In other words, all the ingredients are coming together to produce the latest round of Eric Staal trade rumors.

TSN’s Darren Dreger reported on Tuesday that, at some point before the season began, the 29-year-old expressed a willingness to waive his no-trade clause to join the Toronto Maple Leafs. The asking price would be steep: possibly some combination of a first-round pick, occasional healthy scratch victim Jake Gardiner and one of Tyler Bozak or Nazem Kadri.

The Toronto Sun’s Steve Simmons shed some additional light on the rumors, noting the following:

  • A deal involving Gardiner and Kadri may be more realistic, as a first-rounder (particularly in the 2015 NHL Draft) would be too steep. (Some believe even that package would be too steep.)
  • Nothing has been discussed since the regular season kicked off.

HNIC’s Elliotte Friedman was a little more coy about the situation in his weekly 30 Thoughts for Sportsnet:

There’s no guarantee the Hurricanes move Staal, and he controls the situation. But teams are going to take a close look at him — just in case. You forget he’s still a week shy of 30.

Keeping in mind that this is pure speculation – possibly stemming from talks that cooled since the first meaningful hockey began, according to Simmons – would such a move be worth it for the Hurricanes or a team looking to grab the big center?

Carolina’s concerns

During the offseason, PHT readers were asked about various trade routes for Carolina. The most common answers were “Blow it up” and “Stay put,” but after that, a greater number of readers opted for trading Eric Staal than those who recommended moving the likes of Alexander Semin, his brother Jordan or Jeff Skinner.

(Names like Cam Ward were excluded because, frankly, that would have been too easy.)

From a box office standpoint, trading Staal could be risky for Carolina. He’s the captain, a four-time All-Star and a player who truly blossomed in the Hurricanes’ unexpected run to winning the 2006 Stanley Cup.

Let’s also not forget that Carolina isn’t necessarily a marquee destination for free agents; aside from Semin, the Hurricanes’ best players tend to come from the draft (Eric Staal, Skinner, Ward) or trades (Jordan Staal). The franchise may very well regret parting with its No. 1 center.

Staal’s value

That said, he’s two weeks from turning 30 and carries a hefty salary cap price tag of $8.25 million through the 2015-16 season.

Stats blogger turned NHL team employee Eric Tulsky broke down how quickly things tend to go so south as a forward hits the big 3-0:

In addition, we now have an estimate of how even strength scoring ability changes through a player’s 30’s. On average, players retain about 90% of their scoring through age 29, but the drop from there is pretty sharp — they hit 80% at age 31, 70% at age 32-33, and 60% at age 35.

If anything, Eric Staal might be showing earlier signs of decline. His 100-point season from 2005-06 almost seemed like a mirage, as he eventually settled mostly in the mid-70’s during what might be considered his prime years. The 2012-13 season provided some renewed hope for true dominance – his 53 points in 48 games would translate to 90 over a full season – but he dropped down to 61 points last season.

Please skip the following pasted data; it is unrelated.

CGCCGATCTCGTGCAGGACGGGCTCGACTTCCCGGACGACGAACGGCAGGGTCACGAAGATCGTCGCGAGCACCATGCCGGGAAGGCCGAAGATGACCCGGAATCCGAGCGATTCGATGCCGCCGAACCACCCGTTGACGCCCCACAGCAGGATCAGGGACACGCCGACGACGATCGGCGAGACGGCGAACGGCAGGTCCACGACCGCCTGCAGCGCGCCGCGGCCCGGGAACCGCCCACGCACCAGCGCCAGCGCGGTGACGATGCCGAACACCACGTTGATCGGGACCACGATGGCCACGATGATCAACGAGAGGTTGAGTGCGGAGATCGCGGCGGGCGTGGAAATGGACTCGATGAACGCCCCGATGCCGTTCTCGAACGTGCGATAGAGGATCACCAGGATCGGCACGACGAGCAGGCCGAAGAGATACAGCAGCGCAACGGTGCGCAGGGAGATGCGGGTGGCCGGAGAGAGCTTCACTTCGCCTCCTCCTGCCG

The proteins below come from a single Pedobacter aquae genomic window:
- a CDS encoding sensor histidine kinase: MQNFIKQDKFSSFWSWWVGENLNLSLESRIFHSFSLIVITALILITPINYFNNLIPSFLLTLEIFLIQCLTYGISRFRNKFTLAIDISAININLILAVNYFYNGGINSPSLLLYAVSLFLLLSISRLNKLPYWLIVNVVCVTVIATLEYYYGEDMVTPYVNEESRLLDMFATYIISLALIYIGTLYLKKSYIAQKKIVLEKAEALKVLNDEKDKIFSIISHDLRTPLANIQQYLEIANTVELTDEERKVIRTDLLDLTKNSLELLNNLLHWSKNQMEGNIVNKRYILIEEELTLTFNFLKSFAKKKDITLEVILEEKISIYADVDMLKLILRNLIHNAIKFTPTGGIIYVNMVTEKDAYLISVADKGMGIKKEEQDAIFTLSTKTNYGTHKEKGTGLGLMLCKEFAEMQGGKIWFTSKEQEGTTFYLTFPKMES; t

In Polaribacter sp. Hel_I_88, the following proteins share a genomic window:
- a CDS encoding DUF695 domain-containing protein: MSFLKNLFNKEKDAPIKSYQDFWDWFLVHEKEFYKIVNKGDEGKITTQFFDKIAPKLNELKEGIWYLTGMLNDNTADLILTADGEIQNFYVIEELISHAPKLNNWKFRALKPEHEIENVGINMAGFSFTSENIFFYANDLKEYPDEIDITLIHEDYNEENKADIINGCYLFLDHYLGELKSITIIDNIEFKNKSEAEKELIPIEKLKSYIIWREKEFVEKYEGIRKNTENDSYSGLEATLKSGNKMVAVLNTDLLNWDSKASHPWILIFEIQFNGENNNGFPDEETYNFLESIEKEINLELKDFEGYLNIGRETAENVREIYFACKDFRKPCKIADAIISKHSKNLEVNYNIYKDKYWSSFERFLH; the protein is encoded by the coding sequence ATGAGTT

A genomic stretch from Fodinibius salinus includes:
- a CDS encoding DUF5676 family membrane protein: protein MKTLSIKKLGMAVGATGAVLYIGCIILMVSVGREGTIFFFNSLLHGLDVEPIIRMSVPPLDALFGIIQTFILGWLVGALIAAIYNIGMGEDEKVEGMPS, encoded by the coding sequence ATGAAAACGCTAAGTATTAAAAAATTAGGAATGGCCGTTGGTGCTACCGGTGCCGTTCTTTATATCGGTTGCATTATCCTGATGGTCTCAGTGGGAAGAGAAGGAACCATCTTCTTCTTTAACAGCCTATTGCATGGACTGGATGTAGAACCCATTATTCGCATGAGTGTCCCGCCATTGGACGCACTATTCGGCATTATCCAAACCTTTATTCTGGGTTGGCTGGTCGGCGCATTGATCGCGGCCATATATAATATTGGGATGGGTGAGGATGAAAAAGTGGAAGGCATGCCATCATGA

Plenty of teams would gladly add a guy with 60-point or 70-point potential, but that might not be satisfying at Staal’s price tag, especially at the cost of some nice assets. Still, Simmons lays out a solid argument for why Staal might be especially enticing:

But Staal, the Hurricanes captain, is the kind of gem of a player, if available, who would interest just about anybody. He is 6-foot-4. He has played some of his best hockey at the Air Canada Centre. He has had 100- and 90-point seasons in his career. He is coming off one of the few poor seasons of his career. But the year before, the shortened 48-game lockout year, he scored at 90-point pace.

The last Leafs centre to have a 90-point season was Mats Sundin. That was 17 years ago.


It’s important to note that talks have reportedly simmered down, yet with Carolina struggling and teams hungry to improve, it’s plausible that they could rev back up again.

Trotz raves about ‘very coachable’ Ovechkin

Montreal Canadiens v Washington Capitals

It’s almost tempting to say that Alex Ovechkin is “back,” even if such a notion is kind of odd considering the fact that he scored 51 goals last season.

Maybe it’s more accurate to say that the positive energy surrounding the 29-year-old forward is returning, then? After witnessing Ovechkin’s second-consecutive multi-point game (three points last night, two goals on Saturday), Barry Trotz seemed impressed with Washington’s captain. As he noted to USA Today, it’s about the complete picture, not just his offense.

“For all of the questions I took when I got this job, right through the summer and training camp, I have to be honest and say I wasn’t too sure what was going to happen,” Trotz said. “But he has been very coachable, and he’s been excellent as a captain and a person.”

” … All of the things that were said about him have been the exact opposite.”

While Trotz is working with Ovechkin on his defensive game, perhaps the wisest thing he’s doing is simply staying out of the Russian star’s way, for the most part.

After being asked to limit his game under Dale Hunter and moved to right wing by Adam Oates, the plan seems to revolve around keeping him at his more comfortable LW spot and asking him to merely make tweaks (rather than wholesale changes) to the way he plays.

The Capitals have been solid so far, managing four out of a possible six points thanks to one win and two shootout losses, with Ovechkin having a hand in five of Washington’s 10 goals.

After facing questions about how he’d “fix” Ovechkin, getting the most out of his teammates may be the real test for Trotz.

(H/T to Japers Rink.)